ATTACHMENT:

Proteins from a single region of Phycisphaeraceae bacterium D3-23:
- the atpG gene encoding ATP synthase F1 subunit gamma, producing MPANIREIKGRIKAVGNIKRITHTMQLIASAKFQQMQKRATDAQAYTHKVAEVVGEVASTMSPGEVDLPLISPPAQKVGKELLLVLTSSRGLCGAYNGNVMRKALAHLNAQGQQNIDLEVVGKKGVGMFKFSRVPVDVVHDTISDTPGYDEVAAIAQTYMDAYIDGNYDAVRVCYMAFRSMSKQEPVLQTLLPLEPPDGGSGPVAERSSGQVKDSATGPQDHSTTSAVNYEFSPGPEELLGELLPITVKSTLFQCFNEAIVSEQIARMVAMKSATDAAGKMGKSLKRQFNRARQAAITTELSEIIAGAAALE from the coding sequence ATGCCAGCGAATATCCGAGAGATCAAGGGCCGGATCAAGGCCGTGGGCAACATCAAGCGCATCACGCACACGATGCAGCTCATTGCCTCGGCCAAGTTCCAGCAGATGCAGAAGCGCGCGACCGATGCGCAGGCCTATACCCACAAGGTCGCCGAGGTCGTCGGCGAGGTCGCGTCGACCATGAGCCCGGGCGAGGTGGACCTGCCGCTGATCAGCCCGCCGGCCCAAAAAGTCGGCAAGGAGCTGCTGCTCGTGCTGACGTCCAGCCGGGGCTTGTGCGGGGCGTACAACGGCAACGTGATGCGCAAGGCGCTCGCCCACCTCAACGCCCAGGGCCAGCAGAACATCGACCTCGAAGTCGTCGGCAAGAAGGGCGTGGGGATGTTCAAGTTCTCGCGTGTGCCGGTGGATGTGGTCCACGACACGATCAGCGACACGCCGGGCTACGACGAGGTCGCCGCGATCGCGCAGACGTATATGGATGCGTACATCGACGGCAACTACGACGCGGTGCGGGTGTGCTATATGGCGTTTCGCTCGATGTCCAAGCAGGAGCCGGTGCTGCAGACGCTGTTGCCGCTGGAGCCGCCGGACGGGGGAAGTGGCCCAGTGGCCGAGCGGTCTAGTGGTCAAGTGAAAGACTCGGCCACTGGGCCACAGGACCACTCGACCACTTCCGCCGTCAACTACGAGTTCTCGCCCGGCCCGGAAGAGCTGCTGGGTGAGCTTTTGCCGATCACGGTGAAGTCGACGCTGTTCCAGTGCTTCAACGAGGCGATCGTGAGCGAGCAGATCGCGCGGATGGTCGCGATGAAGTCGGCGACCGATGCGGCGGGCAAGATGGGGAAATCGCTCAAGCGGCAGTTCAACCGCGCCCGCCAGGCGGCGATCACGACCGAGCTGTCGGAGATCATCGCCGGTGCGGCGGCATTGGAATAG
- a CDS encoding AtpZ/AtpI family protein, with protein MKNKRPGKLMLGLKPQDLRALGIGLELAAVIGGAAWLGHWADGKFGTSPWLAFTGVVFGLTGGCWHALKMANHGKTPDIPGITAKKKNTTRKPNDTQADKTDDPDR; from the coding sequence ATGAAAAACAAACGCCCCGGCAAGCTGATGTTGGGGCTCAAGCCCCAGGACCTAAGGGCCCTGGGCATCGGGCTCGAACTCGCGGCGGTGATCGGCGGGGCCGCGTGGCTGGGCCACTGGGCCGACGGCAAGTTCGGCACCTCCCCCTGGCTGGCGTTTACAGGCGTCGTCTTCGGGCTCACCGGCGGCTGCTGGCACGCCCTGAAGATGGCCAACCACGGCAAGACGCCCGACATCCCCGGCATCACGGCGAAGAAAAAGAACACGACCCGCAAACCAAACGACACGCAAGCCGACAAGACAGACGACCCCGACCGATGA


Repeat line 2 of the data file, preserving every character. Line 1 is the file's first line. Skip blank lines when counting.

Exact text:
- the atpG gene encoding ATP synthase F1 subunit gamma, producing MPANIREIKGRIKAVGNIKRITHTMQLIASAKFQQMQKRATDAQAYTHKVAEVVGEVASTMSPGEVDLPLISPPAQKVGKELLLVLTSSRGLCGAYNGNVMRKALAHLNAQGQQNIDLEVVGKKGVGMFKFSRVPVDVVHDTISDTPGYDEVAAIAQTYMDAYIDGNYDAVRVCYMAFRSMSKQEPVLQTLLPLEPPDGGSGPVAERSSGQVKDSATGPQDHSTTSAVNYEFSPGPEELLGELLPITVKSTLFQCFNEAIVSEQIARMVAMKSATDAAGKMGKSLKRQFNRARQAAITTELSEIIAGAAALE from the coding sequence ATGCCAGCGAATATCCGAGAGATCAAGGGCCGGATCAAGGCCGTGGGCAACATCAAGCGCATCACGCACACGATGCAGCTCATTGCCTCGGCCAAGTTCCAGCAGATGCAGAAGCGCGCGACCGATGCGCAGGCCTATACCCACAAGGTCGCCGAGGTCGTCGGCGAGGTCGCGTCGACCATGAGCCCGGGCGAGGTGGACCTGCCGCTGATCAGCCCGCCGGCCCAAAAAGTCGGCAAGGAGCTGCTGCTCGTGCTGACGTCCAGCCGGGGCTTGTGCGGGGCGTACAACGGCAACGTGATGCGCAAGGCGCTCGCCCACCTCAACGCCCAGGGCCAGCAGAACATCGACCTCGAAGTCGTCGGCAAGAAGGGCGTGGGGATGTTCAAGTTCTCGCGTGTGCCGGTGGATGTGGTCCACGACACGATCAGCGACACGCCGGGCTACGACGAGGTCGCCGCGATCGCGCAGACGTATATGGATGCGTACATCGACGGCAACTACGACGCGGTGCGGGTGTGCTATATGGCGTTTCGCTCGATGTCCAAGCAGGAGCCGGTGCTGCAGACGCTGTTGCCGCTGGAGCCGCCGGACGGGGGAAGTGGCCCAGTGGCCGAGCGGTCTAGTGGTCAAGTGAAAGACTCGGCCACTGGGCCACAGGACCACTCGACCACTTCCGCCGTCAACTACGAGTTCTCGCCCGGCCCGGAAGAGCTGCTGGGTGAGCTTTTGCCGATCACGGTGAAGTCGACGCTGTTCCAGTGCTTCAACGAGGCGATCGTGAGCGAGCAGATCGCGCGGATGGTCGCGATGAAGTCGGCGACCGATGCGGCGGGCAAGATGGGGAAATCGCTCAAGCGGCAGTTCAACCGCGCCCGCCAGGCGGCGATCACGACCGAGCTGTCGGAGATCATCGCCGGTGCGGCGGCATTGGAATAG